Ohio’s city councils lack the legal authority to mandate a city-wide minimum wage higher than the state wage, according to an advisory opinion issued by Ohio Attorney General Mike DeWine this week.
The opinion could kneecap growing calls largely from union-backed groups for Cleveland and other cities to follow the examples of places such as Seattle and Los Angeles to raise their minimum wage to $15 an hour. But backers of the proposal say they are undaunted.
DeWine’s opinion — non-legally binding guidance provided at the request of Hamilton County Prosecutor Joe Deters — notes the state’s minimum wage and the power to change it are enshrined in the state constitution.
“The Ohio Constitution does not grant a city authority to adopt an ordinance that sets the minimum wage paid by employers within the city’s boundaries at a rate that exceeds and conflicts with the statewide hourly minimum wage rate (in state law),” he said.
The group pushing for a wage hike in Cleveland responded this week they will continue to push for a city ordinance or ballot measure to raise the minimum wage, possibly setting the stage for a lawsuit that could either overrule DeWine — paving the way for other cities to follow suit — or strike down the measure.
And while labor groups and the left push hard for such proposals, business groups and the right oppose them just as vehemently.
Ohio Chamber of Commerce Director of Labor and Legal Affairs Don Boyd expressed concern Friday with “the practical implications of having varying minimum wages from city to city.”
“This would lead to unpredictability in labor, compliance and tax costs for employers throughout the state,” he said in an emailed statement. “An often overlooked impact of raising the minimum wage is that, beyond the increase in labor costs, the business taxes based off of wages skyrocket.”
The Ohio Restaurant Association in May released a study that found a $15 minimum wage in Cleveland would wipe out 2,500 jobs, most of which are held by women.
Area Democratic city leaders — including Dayton City Council — have called for an increase in the state or federal minimum wages, though they haven’t even considered a city-wide wage because they believe they lack the authority.
If given that power, many would still be reticent to make their employers pay more than in neighboring cities.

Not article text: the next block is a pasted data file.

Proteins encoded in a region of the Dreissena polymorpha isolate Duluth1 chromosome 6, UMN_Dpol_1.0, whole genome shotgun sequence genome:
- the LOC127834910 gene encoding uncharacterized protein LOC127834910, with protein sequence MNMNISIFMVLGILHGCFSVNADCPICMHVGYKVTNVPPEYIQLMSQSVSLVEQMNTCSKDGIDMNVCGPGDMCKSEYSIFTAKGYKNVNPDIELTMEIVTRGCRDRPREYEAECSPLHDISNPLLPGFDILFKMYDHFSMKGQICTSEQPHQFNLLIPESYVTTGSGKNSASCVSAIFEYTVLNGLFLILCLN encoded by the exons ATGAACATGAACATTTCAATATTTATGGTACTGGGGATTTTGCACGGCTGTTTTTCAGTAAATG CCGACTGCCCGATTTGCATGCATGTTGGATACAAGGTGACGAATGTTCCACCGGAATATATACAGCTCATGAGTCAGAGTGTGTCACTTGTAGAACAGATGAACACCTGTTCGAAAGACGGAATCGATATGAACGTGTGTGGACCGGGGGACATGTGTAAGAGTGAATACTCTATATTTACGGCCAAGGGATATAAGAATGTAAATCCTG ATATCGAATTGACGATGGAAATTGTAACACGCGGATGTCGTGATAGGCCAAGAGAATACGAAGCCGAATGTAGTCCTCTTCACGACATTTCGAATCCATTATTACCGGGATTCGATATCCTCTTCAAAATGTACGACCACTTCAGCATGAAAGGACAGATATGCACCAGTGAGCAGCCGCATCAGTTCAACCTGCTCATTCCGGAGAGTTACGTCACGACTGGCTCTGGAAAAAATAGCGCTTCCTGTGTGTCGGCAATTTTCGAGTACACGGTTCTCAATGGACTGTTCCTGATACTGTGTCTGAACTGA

“I believe that the minimum wage needs to be raised,” said Springfield Mayor Warren Copeland. “I think it would be best for it to be raised at the national and state level because otherwise our difficulty is we’re putting ourselves at a disadvantage compared to other cities.”
Ohio voters in 2006 approved a constitutional amendment that set the minimum wage at $6.85 per hour and indexed it to inflation. It’s currently $8.10 an hour, slightly higher than the federal minimum of $7.25 per hour.
Democrats in the state House and Senate have proposed bills to raise Ohio’s minimum wage further, but those have wilted in the Republican-controlled General Assembly.
Cincinnati in May voted to increase pay for city employees to $15 an hour, or $10.10 for part-timers. The pay raise went into effect July 1, raising the pay for more than 1,000 city workers and mandating those pay scales for employees paid under contracts with the city.
“We chose to take a lead by example approach,” said Bobbi Dillon, deputy chief of staff for Mayor John Cranley.
Cranley announced the pay hike at an event attended by U.S. Sen. Sherrod Brown, D-Ohio, who has co-sponsored legislation to raise the federal minimum wage to $15 an hour by 2020.
“The way we grow our economy is from the middle out, with rising incomes for all workers – not just the wealthiest few,” said Brown.
Ohio’s Republican Sen. Rob Portman, by contrast, supports raising the federal rate to match Ohio’s and indexing it to inflation.
Chris Kershner, vice president of public policy at the Dayton Area Chamber of Commerce, opposes mandating what employers pay their workers and says forcing higher wages means killing jobs.
“Since they’re being forced to spend a higher amount on each employee they will have to reduce their employee counts. They will restrict hiring,” he said. “Let the free market decide what the appropriate wage is.”